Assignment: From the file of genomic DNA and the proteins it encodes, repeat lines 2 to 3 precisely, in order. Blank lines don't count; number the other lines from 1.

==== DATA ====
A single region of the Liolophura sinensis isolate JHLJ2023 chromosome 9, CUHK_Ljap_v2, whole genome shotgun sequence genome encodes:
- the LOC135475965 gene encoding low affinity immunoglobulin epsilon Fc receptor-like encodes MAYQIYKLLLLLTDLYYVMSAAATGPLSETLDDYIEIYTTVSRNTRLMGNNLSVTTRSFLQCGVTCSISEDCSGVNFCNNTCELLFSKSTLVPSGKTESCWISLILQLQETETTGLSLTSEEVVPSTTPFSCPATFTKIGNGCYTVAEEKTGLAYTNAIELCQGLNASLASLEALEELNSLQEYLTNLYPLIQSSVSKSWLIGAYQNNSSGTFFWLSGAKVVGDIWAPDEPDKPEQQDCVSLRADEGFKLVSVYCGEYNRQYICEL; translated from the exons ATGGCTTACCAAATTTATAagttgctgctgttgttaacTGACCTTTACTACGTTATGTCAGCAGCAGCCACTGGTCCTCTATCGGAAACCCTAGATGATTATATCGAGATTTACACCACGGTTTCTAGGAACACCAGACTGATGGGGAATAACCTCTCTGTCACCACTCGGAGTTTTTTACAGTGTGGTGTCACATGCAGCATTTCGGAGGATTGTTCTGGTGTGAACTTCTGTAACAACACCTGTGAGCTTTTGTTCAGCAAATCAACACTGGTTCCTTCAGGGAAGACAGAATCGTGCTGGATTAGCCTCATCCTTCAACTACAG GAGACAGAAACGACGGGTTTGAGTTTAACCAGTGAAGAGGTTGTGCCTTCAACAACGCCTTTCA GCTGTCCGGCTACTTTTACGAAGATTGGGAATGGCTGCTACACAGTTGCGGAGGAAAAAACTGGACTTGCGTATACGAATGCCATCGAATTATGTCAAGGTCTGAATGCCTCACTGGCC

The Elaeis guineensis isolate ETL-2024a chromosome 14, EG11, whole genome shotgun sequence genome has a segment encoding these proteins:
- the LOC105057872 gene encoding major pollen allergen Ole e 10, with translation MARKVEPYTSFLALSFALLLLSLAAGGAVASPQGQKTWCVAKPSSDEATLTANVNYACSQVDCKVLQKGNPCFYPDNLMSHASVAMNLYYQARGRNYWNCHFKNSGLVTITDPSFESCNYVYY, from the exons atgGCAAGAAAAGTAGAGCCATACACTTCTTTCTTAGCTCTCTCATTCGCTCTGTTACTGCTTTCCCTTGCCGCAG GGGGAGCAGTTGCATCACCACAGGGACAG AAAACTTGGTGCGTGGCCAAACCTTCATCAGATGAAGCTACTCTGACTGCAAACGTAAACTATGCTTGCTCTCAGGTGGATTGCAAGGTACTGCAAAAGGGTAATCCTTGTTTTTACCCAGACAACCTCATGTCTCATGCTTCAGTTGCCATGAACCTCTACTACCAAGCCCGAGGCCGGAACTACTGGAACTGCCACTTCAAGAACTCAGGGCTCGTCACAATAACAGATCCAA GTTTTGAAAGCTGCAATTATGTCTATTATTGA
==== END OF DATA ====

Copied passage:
- the LOC135475965 gene encoding low affinity immunoglobulin epsilon Fc receptor-like encodes MAYQIYKLLLLLTDLYYVMSAAATGPLSETLDDYIEIYTTVSRNTRLMGNNLSVTTRSFLQCGVTCSISEDCSGVNFCNNTCELLFSKSTLVPSGKTESCWISLILQLQETETTGLSLTSEEVVPSTTPFSCPATFTKIGNGCYTVAEEKTGLAYTNAIELCQGLNASLASLEALEELNSLQEYLTNLYPLIQSSVSKSWLIGAYQNNSSGTFFWLSGAKVVGDIWAPDEPDKPEQQDCVSLRADEGFKLVSVYCGEYNRQYICEL; translated from the exons ATGGCTTACCAAATTTATAagttgctgctgttgttaacTGACCTTTACTACGTTATGTCAGCAGCAGCCACTGGTCCTCTATCGGAAACCCTAGATGATTATATCGAGATTTACACCACGGTTTCTAGGAACACCAGACTGATGGGGAATAACCTCTCTGTCACCACTCGGAGTTTTTTACAGTGTGGTGTCACATGCAGCATTTCGGAGGATTGTTCTGGTGTGAACTTCTGTAACAACACCTGTGAGCTTTTGTTCAGCAAATCAACACTGGTTCCTTCAGGGAAGACAGAATCGTGCTGGATTAGCCTCATCCTTCAACTACAG GAGACAGAAACGACGGGTTTGAGTTTAACCAGTGAAGAGGTTGTGCCTTCAACAACGCCTTTCA GCTGTCCGGCTACTTTTACGAAGATTGGGAATGGCTGCTACACAGTTGCGGAGGAAAAAACTGGACTTGCGTATACGAATGCCATCGAATTATGTCAAGGTCTGAATGCCTCACTGGCC

The Elaeis guineensis isolate ETL-2024a chromosome 14, EG11, whole genome shotgun sequence genome has a segment encoding these proteins: